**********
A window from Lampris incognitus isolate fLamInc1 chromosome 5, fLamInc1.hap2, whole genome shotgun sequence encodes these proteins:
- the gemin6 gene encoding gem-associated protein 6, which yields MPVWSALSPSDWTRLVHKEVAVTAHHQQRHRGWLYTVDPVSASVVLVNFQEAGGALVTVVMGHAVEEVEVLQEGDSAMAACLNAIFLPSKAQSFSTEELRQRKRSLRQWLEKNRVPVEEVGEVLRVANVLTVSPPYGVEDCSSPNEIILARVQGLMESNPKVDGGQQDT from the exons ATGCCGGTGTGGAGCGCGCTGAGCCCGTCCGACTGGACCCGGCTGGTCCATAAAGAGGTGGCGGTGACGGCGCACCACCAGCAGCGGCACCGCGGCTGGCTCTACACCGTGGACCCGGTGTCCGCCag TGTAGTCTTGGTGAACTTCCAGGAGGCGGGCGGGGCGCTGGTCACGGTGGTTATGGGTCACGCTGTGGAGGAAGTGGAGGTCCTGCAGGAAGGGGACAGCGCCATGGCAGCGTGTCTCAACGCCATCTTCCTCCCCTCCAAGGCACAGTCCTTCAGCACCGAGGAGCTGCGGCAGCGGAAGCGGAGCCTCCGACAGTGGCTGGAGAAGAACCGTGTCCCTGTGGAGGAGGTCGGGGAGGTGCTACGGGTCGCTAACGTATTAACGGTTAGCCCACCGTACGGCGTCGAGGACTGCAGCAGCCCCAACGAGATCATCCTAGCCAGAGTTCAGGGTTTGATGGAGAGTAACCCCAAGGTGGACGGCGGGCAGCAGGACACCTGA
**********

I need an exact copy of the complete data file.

A window from Lampris incognitus isolate fLamInc1 chromosome 5, fLamInc1.hap2, whole genome shotgun sequence encodes these proteins:
- the gemin6 gene encoding gem-associated protein 6, which yields MPVWSALSPSDWTRLVHKEVAVTAHHQQRHRGWLYTVDPVSASVVLVNFQEAGGALVTVVMGHAVEEVEVLQEGDSAMAACLNAIFLPSKAQSFSTEELRQRKRSLRQWLEKNRVPVEEVGEVLRVANVLTVSPPYGVEDCSSPNEIILARVQGLMESNPKVDGGQQDT from the exons ATGCCGGTGTGGAGCGCGCTGAGCCCGTCCGACTGGACCCGGCTGGTCCATAAAGAGGTGGCGGTGACGGCGCACCACCAGCAGCGGCACCGCGGCTGGCTCTACACCGTGGACCCGGTGTCCGCCag TGTAGTCTTGGTGAACTTCCAGGAGGCGGGCGGGGCGCTGGTCACGGTGGTTATGGGTCACGCTGTGGAGGAAGTGGAGGTCCTGCAGGAAGGGGACAGCGCCATGGCAGCGTGTCTCAACGCCATCTTCCTCCCCTCCAAGGCACAGTCCTTCAGCACCGAGGAGCTGCGGCAGCGGAAGCGGAGCCTCCGACAGTGGCTGGAGAAGAACCGTGTCCCTGTGGAGGAGGTCGGGGAGGTGCTACGGGTCGCTAACGTATTAACGGTTAGCCCACCGTACGGCGTCGAGGACTGCAGCAGCCCCAACGAGATCATCCTAGCCAGAGTTCAGGGTTTGATGGAGAGTAACCCCAAGGTGGACGGCGGGCAGCAGGACACCTGA